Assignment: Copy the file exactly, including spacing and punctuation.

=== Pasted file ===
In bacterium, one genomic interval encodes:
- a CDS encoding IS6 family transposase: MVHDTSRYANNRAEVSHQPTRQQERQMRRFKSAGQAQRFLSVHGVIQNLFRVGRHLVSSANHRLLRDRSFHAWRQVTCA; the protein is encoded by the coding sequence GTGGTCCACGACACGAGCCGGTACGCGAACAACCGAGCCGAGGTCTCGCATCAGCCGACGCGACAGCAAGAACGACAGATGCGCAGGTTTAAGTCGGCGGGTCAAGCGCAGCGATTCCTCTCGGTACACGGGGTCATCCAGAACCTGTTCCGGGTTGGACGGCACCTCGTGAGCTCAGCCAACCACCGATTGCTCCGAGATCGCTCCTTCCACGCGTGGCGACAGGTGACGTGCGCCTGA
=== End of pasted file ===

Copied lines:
In bacterium, one genomic interval encodes:
- a CDS encoding IS6 family transposase: MVHDTSRYANNRAEVSHQPTRQQERQMRRFKSAGQAQRFLSVHGVIQNLFRVGRHLVSSANHRLLRDRSFHAWRQVTCA; the protein is encoded by the coding sequence GTGGTCCACGACACGAGCCGGTACGCGAACAACCGAGCCGAGGTCTCGCATCAGCCGACGCGACAGCAAGAACGACAGATGCGCAGGTTTAAGTCGGCGGGTCAAGCGCAGCGATTCCTCTCGGTACACGGGGTCATCCAGAACCTGTTCCGGGTTGGACGGCACCTCGTGAGCTCAGCCAACCACCGATTGCTCCGAGATCGCTCCTTCCACGCGTGGCGACAGGTGACGTGCGCCTGA